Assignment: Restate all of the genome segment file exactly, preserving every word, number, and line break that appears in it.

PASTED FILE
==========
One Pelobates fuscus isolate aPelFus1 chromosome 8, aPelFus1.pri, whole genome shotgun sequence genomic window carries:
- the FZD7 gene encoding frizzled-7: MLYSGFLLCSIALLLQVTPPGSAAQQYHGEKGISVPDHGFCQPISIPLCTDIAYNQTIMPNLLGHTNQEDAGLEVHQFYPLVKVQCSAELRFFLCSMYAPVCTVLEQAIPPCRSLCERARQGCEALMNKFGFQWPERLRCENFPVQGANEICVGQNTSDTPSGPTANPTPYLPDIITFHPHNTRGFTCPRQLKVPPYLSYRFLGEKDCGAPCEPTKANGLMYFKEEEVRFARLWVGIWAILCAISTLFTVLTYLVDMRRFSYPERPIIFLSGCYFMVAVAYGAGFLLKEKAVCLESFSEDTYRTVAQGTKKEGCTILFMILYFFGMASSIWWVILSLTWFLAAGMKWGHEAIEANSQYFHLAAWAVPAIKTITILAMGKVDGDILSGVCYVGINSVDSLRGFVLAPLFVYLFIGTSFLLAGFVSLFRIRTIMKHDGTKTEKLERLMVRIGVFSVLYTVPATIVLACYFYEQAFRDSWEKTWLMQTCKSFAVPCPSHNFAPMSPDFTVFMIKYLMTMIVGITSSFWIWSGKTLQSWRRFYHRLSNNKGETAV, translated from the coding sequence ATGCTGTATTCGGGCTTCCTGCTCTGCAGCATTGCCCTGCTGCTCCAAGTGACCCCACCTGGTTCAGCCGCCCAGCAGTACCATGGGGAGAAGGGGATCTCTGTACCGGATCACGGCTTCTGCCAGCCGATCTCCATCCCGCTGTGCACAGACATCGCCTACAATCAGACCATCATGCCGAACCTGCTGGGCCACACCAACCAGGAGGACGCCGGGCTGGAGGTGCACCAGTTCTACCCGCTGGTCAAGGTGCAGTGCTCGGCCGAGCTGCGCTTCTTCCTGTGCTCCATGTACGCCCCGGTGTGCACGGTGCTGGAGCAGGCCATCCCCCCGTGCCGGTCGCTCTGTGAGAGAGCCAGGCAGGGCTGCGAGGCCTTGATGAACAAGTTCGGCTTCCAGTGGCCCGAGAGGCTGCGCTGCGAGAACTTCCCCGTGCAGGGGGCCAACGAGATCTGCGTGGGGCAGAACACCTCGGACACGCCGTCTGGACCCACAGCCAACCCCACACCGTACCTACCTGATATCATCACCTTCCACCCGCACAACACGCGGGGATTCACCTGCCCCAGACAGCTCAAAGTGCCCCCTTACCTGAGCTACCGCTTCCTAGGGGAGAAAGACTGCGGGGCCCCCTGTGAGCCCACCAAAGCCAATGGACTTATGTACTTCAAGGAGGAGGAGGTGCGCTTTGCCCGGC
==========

One Pelobates fuscus isolate aPelFus1 chromosome 8, aPelFus1.pri, whole genome shotgun sequence genomic window carries:
- the FZD7 gene encoding frizzled-7: MLYSGFLLCSIALLLQVTPPGSAAQQYHGEKGISVPDHGFCQPISIPLCTDIAYNQTIMPNLLGHTNQEDAGLEVHQFYPLVKVQCSAELRFFLCSMYAPVCTVLEQAIPPCRSLCERARQGCEALMNKFGFQWPERLRCENFPVQGANEICVGQNTSDTPSGPTANPTPYLPDIITFHPHNTRGFTCPRQLKVPPYLSYRFLGEKDCGAPCEPTKANGLMYFKEEEVRFARLWVGIWAILCAISTLFTVLTYLVDMRRFSYPERPIIFLSGCYFMVAVAYGAGFLLKEKAVCLESFSEDTYRTVAQGTKKEGCTILFMILYFFGMASSIWWVILSLTWFLAAGMKWGHEAIEANSQYFHLAAWAVPAIKTITILAMGKVDGDILSGVCYVGINSVDSLRGFVLAPLFVYLFIGTSFLLAGFVSLFRIRTIMKHDGTKTEKLERLMVRIGVFSVLYTVPATIVLACYFYEQAFRDSWEKTWLMQTCKSFAVPCPSHNFAPMSPDFTVFMIKYLMTMIVGITSSFWIWSGKTLQSWRRFYHRLSNNKGETAV, translated from the coding sequence ATGCTGTATTCGGGCTTCCTGCTCTGCAGCATTGCCCTGCTGCTCCAAGTGACCCCACCTGGTTCAGCCGCCCAGCAGTACCATGGGGAGAAGGGGATCTCTGTACCGGATCACGGCTTCTGCCAGCCGATCTCCATCCCGCTGTGCACAGACATCGCCTACAATCAGACCATCATGCCGAACCTGCTGGGCCACACCAACCAGGAGGACGCCGGGCTGGAGGTGCACCAGTTCTACCCGCTGGTCAAGGTGCAGTGCTCGGCCGAGCTGCGCTTCTTCCTGTGCTCCATGTACGCCCCGGTGTGCACGGTGCTGGAGCAGGCCATCCCCCCGTGCCGGTCGCTCTGTGAGAGAGCCAGGCAGGGCTGCGAGGCCTTGATGAACAAGTTCGGCTTCCAGTGGCCCGAGAGGCTGCGCTGCGAGAACTTCCCCGTGCAGGGGGCCAACGAGATCTGCGTGGGGCAGAACACCTCGGACACGCCGTCTGGACCCACAGCCAACCCCACACCGTACCTACCTGATATCATCACCTTCCACCCGCACAACACGCGGGGATTCACCTGCCCCAGACAGCTCAAAGTGCCCCCTTACCTGAGCTACCGCTTCCTAGGGGAGAAAGACTGCGGGGCCCCCTGTGAGCCCACCAAAGCCAATGGACTTATGTACTTCAAGGAGGAGGAGGTGCGCTTTGCCCGGC